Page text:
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Games, Page 3

The Bartle Test

I’ve been reading about the Bartle Test. It came up in conversation when somebody asked about player motivations. Turns out people have been asking similar questions for years, and after much discussion on the bulletin board of a UK “Multi-User Dungeon” Richard Bartle came up with a 1996 paper, outlining four gamer types. A few years later, Erwin Andreasen and Brandon Downey came up with a web based test which players could take. So I took it. Continue reading →

Henry V, the Southampton Plot, geolocation and open source (oh, and punk)

Last Tuesday I’d booked a day’s leave from work so that I could attend the SXSC3 digifest. But 15 minutes in, after the introductions, I had to duck out to hot-foot it back to the university to meet with the Dean and others,to discuss a possible project for the 2015 anniversary of the Battle of Agincourt. Now, I know my St Crispin’s day but what I wasn’t aware of is that Shakespeare mentions a plot against Henry V’s life that actually took place around Southampton. Continue reading →

Steamships, vampires, pirates, space colonists and emergent narrative

This is a bit of a portmanteau post. Which I guess is what one gets when one’s mind has been concentrating on the mid-term exam for a Coursera statistics course. In the end I got 84%. I might have worked harder (you are allowed pretty much as many retakes as you want) to get a perfect 100, but, you know, life’s too short. And all the time I was discovering things I wanted to share and play with. First of all, the Full Steam Ahead game from SS Great Britain in Bristol. Continue reading →

The Strong, National Museum of Play

Before last week’s Decoding the Digital conference, I visited the National Museum of play at the Strong. There are a number of Strong endowed institutions in Rochester, including the university Hospital, but unlike the city’s other famous sons and benefactors, George Eastman of Kodak fame, and the Xerox corporation, none of the locals seemed to know who the Strong family was or how they made their money. Continue reading →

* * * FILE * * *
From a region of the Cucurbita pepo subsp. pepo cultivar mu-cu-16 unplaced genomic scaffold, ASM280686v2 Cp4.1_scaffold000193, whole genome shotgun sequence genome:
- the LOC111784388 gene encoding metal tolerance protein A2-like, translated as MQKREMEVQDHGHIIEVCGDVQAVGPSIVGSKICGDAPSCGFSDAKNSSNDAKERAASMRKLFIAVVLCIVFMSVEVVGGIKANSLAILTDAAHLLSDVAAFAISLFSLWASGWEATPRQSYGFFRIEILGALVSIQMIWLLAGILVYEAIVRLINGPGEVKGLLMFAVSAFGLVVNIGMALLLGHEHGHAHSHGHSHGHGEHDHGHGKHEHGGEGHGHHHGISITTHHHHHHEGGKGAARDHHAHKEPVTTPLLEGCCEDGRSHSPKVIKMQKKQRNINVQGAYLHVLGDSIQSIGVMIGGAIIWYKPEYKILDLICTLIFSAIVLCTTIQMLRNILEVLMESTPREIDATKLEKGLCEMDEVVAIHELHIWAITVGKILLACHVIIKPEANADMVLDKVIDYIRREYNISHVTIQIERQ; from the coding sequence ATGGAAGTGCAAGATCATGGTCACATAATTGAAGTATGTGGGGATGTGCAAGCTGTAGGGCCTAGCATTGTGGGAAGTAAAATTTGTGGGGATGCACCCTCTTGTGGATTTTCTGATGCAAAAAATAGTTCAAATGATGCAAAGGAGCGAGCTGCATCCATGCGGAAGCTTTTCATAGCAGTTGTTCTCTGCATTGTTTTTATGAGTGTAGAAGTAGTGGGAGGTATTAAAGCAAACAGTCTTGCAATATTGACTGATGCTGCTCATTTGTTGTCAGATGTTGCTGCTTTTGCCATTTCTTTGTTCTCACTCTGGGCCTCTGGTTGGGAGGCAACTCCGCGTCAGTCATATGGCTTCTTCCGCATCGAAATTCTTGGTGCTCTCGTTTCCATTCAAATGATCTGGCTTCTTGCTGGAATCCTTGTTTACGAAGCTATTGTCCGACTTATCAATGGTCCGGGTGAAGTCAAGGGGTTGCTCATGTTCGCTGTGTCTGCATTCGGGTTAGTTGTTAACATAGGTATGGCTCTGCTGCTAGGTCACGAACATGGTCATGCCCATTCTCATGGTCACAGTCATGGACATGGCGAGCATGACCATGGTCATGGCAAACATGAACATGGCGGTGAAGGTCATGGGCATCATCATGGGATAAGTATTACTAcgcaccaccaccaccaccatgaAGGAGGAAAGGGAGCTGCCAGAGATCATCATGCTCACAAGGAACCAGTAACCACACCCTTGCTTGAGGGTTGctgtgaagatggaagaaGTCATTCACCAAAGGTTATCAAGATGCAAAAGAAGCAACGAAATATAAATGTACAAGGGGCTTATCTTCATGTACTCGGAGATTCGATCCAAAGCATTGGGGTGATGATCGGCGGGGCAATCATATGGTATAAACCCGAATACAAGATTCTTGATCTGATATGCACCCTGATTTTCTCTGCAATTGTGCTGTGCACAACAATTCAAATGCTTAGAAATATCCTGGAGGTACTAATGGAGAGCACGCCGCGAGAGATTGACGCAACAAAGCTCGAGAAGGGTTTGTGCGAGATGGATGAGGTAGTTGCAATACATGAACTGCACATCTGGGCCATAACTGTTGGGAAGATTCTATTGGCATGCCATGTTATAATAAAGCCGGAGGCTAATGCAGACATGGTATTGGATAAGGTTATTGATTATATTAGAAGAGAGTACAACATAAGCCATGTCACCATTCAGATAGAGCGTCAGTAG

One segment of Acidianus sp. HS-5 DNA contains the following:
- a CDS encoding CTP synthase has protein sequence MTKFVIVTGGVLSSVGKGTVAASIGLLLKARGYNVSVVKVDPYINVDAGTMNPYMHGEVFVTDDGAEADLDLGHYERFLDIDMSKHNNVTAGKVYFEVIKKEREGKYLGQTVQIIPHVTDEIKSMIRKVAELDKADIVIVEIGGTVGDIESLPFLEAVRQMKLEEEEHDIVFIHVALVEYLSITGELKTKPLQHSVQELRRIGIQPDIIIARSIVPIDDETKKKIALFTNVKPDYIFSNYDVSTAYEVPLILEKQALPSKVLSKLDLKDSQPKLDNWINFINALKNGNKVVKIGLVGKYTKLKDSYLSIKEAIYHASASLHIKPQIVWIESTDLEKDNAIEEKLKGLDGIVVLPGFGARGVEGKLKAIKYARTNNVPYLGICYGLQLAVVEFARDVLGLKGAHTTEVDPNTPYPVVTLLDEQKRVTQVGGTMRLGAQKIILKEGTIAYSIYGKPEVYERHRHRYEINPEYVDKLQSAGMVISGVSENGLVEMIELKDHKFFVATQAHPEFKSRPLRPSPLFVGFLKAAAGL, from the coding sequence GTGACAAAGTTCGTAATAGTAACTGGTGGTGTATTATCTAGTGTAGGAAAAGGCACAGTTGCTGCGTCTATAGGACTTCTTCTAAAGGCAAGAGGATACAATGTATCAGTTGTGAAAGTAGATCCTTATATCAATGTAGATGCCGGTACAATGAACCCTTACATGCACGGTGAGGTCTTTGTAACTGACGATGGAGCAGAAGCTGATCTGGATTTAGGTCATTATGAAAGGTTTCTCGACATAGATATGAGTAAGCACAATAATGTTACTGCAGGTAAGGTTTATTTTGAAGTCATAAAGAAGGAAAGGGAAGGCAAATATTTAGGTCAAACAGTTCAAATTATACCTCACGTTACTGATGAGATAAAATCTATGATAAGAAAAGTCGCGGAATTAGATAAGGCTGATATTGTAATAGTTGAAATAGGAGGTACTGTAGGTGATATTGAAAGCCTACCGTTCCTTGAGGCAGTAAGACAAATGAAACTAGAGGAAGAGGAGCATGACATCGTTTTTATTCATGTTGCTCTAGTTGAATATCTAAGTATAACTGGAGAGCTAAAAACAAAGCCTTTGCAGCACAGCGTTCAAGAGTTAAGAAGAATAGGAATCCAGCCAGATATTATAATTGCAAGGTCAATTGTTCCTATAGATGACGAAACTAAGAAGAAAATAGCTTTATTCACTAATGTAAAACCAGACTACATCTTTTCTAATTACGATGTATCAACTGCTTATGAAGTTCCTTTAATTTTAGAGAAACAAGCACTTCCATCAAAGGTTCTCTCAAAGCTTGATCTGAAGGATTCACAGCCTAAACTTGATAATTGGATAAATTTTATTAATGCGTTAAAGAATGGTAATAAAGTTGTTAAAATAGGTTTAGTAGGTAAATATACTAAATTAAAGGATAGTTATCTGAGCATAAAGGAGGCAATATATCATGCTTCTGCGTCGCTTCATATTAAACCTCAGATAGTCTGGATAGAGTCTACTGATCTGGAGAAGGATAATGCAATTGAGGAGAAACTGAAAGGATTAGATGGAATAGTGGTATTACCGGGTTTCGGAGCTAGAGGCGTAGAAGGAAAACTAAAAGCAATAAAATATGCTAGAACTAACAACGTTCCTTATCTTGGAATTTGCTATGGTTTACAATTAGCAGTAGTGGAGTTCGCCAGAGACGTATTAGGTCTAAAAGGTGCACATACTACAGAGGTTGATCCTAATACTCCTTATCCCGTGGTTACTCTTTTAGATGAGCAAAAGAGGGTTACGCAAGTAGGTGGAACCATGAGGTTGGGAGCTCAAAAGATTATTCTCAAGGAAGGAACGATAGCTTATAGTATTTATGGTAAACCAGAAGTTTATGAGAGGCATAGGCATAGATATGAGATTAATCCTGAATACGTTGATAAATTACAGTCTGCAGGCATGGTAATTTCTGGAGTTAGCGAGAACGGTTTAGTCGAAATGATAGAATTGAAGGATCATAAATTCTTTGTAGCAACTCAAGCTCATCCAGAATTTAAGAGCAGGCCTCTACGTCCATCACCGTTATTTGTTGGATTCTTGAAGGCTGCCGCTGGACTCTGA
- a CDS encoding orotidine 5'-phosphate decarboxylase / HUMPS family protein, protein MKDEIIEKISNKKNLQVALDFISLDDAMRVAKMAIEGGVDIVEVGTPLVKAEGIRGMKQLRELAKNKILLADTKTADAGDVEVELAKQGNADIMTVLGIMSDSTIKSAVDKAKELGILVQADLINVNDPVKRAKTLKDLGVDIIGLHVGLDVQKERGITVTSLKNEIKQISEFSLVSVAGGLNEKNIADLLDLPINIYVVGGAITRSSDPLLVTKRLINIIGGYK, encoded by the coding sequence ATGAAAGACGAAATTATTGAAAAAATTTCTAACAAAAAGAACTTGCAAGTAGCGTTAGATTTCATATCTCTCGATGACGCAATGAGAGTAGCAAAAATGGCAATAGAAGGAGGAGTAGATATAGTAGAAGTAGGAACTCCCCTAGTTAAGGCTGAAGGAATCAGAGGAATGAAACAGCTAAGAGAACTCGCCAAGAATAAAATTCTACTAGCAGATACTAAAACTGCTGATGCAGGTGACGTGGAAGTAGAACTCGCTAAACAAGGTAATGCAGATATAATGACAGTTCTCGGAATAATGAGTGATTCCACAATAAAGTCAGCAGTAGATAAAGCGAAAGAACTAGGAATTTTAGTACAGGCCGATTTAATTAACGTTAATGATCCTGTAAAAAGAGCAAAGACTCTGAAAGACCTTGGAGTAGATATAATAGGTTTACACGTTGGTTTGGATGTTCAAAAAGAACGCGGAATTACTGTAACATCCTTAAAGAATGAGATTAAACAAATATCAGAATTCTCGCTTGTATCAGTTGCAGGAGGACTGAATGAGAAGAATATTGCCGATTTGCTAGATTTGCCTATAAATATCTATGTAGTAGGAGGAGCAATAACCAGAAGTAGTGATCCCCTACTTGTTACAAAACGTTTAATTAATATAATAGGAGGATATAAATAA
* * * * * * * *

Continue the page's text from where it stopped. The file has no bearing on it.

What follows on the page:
Holiday Reamde

Last week, for my holiday in Cornwall, I took some “hard” reading with me, but I was determined to have some holiday reading too. Having mentioned Neal Stephenson in a previous post, I was reminded that I hadn’t ever picked up one of his more recent books, Reamde. Shopping around, it was pretty cheap on Kindle so I downloaded it, and took it with me. Continue reading →

Music in new media

I’ve been thinking about music again, and staring into the pit of unknown unknowns that is my non-existent understanding of music, except as a casual listener. I know music affects me, and I’ve how important an emotional trigger in the games I’ve been playing for my studies, but I don’t know how or why, and right now I’m wishing I had a degree in Cognitive Psychology to help me understand. Continue reading →

My first abstract

I’m excited because my first conference paper proposal has been accepted, and it gets financial support to help me go deliver it. So in September I’m off to the University of Rochester, NY for their Decoding the Digital conference. I thought I’d share the abstract here. Now, of course, I have to write the paper. Abstract The creators of digital narratives, in the form of computer games, are experimenting with form as they explore story telling in virtual spaces. Continue reading →

A Young Lady’s Illustrated Primer

There are a lot of things in Neal Stephenson‘s The Diamond Age which I love. If I’m honest with myself I hope to see mediatronic paper and animated digital chops, for example,  become real in my lifetime. There are other aspect of the world created in that novel, for example massive inequality in a post-scarcity society, which I hope we won’t see, but I fear we are already walking down the path towards. Continue reading →